25 Mar Consequences of the coronavirus outbreak for the 2019 financial statements
Consequences of the coronavirus outbreak for the 2019 financial statements
25 March, 2020
Government measures to curb the spread of the coronavirus may also have consequences for the 2019 financial statements. Although much is still unclear and measures are still being adapted and supplemented on a daily basis, certain principles are clear. We will explain this to you in this blog.
Responsibility of the board of directors
The management of a company is responsible for the preparation of the financial statements in accordance with Book 2, Title 9 of the Dutch Civil Code. These annual accounts must provide such an insight that users can form a reasonable judgement regarding the financial position and financial performance of the company. If the board does not (sufficiently) provide this insight, this is a violation of the law. The board therefore has a great interest in ensuring that the information provided in the financial statements is adequate, especially in times when much is uncertain. In this situation, this is especially important for information about the going concern assumption (see below).
Management report for medium sized and large companies*
Large and medium-sized companies must also include a management report in their financial statements. It is obvious that the management will pay attention to the consequences of the virus and government measures for the company. The management report will mainly highlight this information in the paragraph including expectations about the future and the risk paragraph.
Going concern assumption
Pursuant to the law, the financial statements are prepared based on the assumption of going concern. Due to the exceptional situation we are currently in, many entrepreneurs and their companies may find themselves in circumstances where continuity is seriously threatened or where there is great uncertainty regarding continuity.
The coronavirus outbreak itself and the subsequent government measures are events that occurred after the balance sheet date (as of 31 December 2019). In addition, these events do not provide information about the actual situation as at the balance sheet date. Therefore, there is in principle no reason to adjust the financial statements. However, an acute threat to going concern cannot go unmentioned in the annual accounts, even if it arose after the balance sheet date. For this reason, it is obvious that financial statements that have to be published in the coming weeks and months, will contain a disclosure note with regard to the going concern assumptions. Most probably, the auditor will refer to this disclosure note in his report (whether it is a compilation, review or auditors report).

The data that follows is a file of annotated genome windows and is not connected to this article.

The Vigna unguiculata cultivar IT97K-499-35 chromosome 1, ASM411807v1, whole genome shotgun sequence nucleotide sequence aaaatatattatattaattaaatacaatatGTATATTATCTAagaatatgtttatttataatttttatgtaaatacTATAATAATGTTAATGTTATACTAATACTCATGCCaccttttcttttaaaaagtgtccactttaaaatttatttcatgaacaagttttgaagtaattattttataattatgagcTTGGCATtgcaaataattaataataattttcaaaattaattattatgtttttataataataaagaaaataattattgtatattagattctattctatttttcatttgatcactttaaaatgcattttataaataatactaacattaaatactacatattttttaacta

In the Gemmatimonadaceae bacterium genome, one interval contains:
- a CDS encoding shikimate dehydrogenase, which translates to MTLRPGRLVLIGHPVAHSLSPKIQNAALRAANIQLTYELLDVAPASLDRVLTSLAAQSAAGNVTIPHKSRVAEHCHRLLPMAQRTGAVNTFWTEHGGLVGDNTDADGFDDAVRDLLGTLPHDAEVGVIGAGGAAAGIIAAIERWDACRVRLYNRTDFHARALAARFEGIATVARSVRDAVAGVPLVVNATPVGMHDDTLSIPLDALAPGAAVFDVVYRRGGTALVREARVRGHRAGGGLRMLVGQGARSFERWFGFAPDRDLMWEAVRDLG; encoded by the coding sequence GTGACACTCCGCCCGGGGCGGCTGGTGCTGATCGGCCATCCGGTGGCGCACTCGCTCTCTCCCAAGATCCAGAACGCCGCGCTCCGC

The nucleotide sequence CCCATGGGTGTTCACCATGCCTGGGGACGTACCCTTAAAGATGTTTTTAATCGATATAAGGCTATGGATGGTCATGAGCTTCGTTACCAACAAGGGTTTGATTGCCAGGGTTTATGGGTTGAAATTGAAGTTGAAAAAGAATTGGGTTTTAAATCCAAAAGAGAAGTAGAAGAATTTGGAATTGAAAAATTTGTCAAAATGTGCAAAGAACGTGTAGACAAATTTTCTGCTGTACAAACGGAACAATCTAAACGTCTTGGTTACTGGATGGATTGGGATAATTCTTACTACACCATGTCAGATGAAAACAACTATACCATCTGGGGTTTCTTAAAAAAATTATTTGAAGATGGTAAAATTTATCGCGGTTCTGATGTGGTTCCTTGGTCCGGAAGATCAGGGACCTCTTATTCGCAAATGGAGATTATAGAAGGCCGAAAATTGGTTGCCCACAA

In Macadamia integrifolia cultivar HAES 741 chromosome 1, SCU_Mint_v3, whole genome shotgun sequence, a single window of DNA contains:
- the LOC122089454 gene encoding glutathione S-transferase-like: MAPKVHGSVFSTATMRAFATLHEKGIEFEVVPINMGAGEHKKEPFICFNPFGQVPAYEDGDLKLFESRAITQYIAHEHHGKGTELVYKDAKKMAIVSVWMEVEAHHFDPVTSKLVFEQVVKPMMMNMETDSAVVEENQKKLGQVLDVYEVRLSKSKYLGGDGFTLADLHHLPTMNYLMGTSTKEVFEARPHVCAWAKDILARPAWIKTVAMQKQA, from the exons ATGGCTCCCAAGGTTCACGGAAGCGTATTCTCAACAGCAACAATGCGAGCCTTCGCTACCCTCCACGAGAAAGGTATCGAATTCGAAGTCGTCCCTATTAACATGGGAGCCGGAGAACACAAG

This disclosure must at least indicate the consequences that the company is already experiencing and expects to experience, what measures the management has already taken and expects to take and which government measures the management expects to invoke. It should be clear from the disclosure note how great the degree of uncertainty is and how management believes the company can survive this crisis.
We can of course assist you in drawing up the disclosure notes; we have sample texts available.
Postponement of the annual accounts
By law, the financial statements must be prepared within five months after the end of the financial year (the 2019 financial statements must therefore be ready by the end of May 2020). In some cases, the uncertainty can be so great that it is wise to postpone the financial statements. To this end, the general meeting of shareholders must take a formal decision. The general meeting can grant a maximum extension of five months; this means that the 2019 annual accounts then must be ready by the end of October 2020.
If you are considering this, it is important to discuss this with your main stakeholders, such as the bank or other external financing companies; postponing the annual accounts can also be seen as a negative signal by such stakeholders.
Do you have questions about the consequences of the corona outbreak for your company in general or specifically for your financial statements? Please do not hesitate to contact your regular contact person at Joanknecht or one of our specialists .
* A legal entity is classified in one of the following categories if at least two of the three criteria of that category are met in two consecutive financial years:
|Micro legal entity||Small legal entity (if not micro)||Medium sized legal entity
(if not micro or small)
|Large legal entity|
|Total assets||≤ € 350.000||≤ € 6 miljoen||≤ € 20 miljoen||> € 20 miljoen|
|Net turnover||≤ € 700.000||≤ € 12 miljoen||≤ € 40 miljoen||> € 40 miljoen|
|Employees||< 10 FTE||< 50 FTE||< 250 FTE||≥ 250 FTE|